The first challenge came when TV was de-controlled and private channels came on air to provide news and entertainment, forcing the English-language print media to compete with the fire-power of the audio-visual. The second gauntlet was laid down when markets opened to foreign companies, which meant Indian print and TV were vying for attention with older and far more sophisticated news operations such as the BBC and CNN. The larger battlefield around this was that news and factual programmes were now competing for eyeballs and advertiser-adhesion with ceaseless cricket, soap-operas, feature film broadcasts, aspirational ‘lifestyle’ programmes, talk shows and, later, the voyeur-vaudeville of Big Brother-type ‘reality’ shows. Even as this battle thickened, all paper and TV media suddenly had to contend with the new bruiser in the room — the internet. However, there was one thing the arrival of the web didn’t change: corporate money now had a much bigger, much more open role in the media. ‘Market’ and ‘branding’ became mantra-words that many, if not all, journalists were forced to internalize.

At some point around the Kargil war of 1999, Indian TV news came to a fork in the road: did they follow the quieter BBC model or the louder US model? Given the joint clamour of artillery guns and marketing consultants, the choice was obvious. Indian TV took on the brashest, cheapest Fox News template and actually enhanced it. News became loud and shrill, with people constantly shouting over each other, all vying not so much to make cogent points as to score TRPs through dumbed-down sound-bites. Buzzing parallel visuals looped endlessly and straplines and ticker tapes whipped your eyes even as you were trying to follow a face or what it was saying.

Today, when we can individually design our news-feeds, decide how much action, how many strap lines or none, the camera on just one person or many, when we can do a mix and match of diverse picture, sound and text from different providers, it’s hard to remember or imagine how stifling that old box-TV was for viewers. For youngsters today it might be equally hard to understand how an anchor or an interviewer could, in that pre-Wiki era, give themselves the delusions of rock-stars, a sense of being ‘untouchable’, of being above ordinary laws because they were among those feared early 21st-century creatures — the select ones who told you the news and how to interpret it.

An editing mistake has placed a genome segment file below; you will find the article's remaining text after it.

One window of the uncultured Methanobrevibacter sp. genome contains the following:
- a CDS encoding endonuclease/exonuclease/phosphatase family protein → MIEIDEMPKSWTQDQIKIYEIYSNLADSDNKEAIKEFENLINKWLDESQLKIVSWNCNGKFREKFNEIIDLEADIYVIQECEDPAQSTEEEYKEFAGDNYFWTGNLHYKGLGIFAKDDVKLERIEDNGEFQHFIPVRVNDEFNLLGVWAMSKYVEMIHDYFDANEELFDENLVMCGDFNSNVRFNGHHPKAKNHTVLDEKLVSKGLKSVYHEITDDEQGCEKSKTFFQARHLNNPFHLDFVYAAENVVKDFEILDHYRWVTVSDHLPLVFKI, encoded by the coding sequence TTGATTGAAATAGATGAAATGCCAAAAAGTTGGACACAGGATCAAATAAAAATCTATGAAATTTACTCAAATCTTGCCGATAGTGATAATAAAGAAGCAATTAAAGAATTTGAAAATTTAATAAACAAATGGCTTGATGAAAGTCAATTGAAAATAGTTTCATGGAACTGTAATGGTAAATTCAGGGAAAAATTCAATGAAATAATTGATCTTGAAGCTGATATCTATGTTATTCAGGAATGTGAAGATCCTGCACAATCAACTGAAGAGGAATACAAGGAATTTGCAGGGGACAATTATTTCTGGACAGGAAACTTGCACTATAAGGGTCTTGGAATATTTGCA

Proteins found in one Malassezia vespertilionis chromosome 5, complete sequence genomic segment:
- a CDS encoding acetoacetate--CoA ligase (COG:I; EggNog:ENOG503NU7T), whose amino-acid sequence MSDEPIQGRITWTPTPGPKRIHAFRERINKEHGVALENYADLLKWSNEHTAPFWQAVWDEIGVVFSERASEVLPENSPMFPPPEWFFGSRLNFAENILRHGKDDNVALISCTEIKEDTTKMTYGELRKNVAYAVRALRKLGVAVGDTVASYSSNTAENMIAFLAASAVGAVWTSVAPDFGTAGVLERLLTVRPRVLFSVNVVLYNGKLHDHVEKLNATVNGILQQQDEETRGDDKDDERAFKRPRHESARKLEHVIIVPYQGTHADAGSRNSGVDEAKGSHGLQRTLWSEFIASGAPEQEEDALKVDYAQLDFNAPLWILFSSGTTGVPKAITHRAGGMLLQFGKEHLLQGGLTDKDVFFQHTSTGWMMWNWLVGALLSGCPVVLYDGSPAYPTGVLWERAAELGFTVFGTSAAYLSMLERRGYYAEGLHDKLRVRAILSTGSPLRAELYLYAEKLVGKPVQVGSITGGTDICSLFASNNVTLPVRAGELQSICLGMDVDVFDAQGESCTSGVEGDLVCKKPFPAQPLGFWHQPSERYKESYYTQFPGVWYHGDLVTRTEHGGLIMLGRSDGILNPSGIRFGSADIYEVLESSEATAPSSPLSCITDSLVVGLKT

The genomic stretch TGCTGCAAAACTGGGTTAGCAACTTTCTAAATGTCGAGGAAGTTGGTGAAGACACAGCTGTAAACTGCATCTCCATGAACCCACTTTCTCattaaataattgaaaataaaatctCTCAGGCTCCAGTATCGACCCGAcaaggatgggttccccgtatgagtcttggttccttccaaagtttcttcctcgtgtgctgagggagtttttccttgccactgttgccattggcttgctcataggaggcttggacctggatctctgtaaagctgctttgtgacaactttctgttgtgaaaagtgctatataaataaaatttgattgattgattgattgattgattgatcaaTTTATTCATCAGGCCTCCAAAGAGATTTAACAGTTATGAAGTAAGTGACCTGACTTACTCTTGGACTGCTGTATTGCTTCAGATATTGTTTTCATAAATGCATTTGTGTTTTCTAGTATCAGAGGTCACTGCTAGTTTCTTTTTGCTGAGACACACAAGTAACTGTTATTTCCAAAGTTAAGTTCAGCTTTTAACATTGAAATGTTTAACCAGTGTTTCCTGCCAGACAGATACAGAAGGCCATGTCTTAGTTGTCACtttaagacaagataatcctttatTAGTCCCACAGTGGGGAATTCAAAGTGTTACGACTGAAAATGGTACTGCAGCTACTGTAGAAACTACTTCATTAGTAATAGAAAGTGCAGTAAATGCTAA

Looking back, what one now remembers December 2010 for is the beginning of what came to be called the Third World War or the First World Web War. The snowballing effect of the attacks and counter-attacks between US backed cyber-vigilantes and the WikiLeaks-Anonyme Army, which rapidly became a three- cornered conflict with Chinese military hackers hitting out at the rest of the planet, exploding into the all-out the three-year-long cyber-mayhem that radically changed our world and how we view it is too familiar despite the time elapsed and does not need to be recounted here.

What is interesting to note is that at the time, Indian media was riven by a scandal initially dubbed ‘Radia-gate’. Some of the media’s rock-stars were accidentally taped by the income-tax department as they bugged the mobile phone of one Niira Radia, a PR heavy-hitter who worked for two of the biggest industrialists of the day. The phone conversations seemed to prove that there was an unseemly cosiness between Radia and Barkha Dutt, political editor and chief anchor of NDTV, and an even closer working relationship between the PR executive and Vir Sanghvi, uber-columnist and TV interviewer of the great and the mighty. As more and more tapes were released into the cyber-sphere, Dutt and Sanghvi’s roles got put into perspective — they were hardly the only ones to be chatted up and hardly the most intimate — but the damage to Dutt and Sanghvi’s reputations was permanent, as was the damage to the credibility of some sections of Indian ‘old media’. What was ironic at the time was that the inquisition panels that sat on the TV programmes, where Dutt and Sanghvi attempted to defend themselves, included many of the earlier batch of compromised editors and journalists with deep links to political parties and business houses. Clearly, jogging old memories and connections was not a forte of most sections of the Indian media, especially television. Dutt and Sanghvi and a few others were tried and condemned by the same machinery they had helped construct — the sensationalist, TRP-hungry, dumbed-down circus that had been assaulting Indian viewers for over a decade by then. Using this chronic amnesia, both Dutt and Sanghvi managed to reinvent themselves but, by then, the WikiLeaks War had forced all of Indian media to do the same.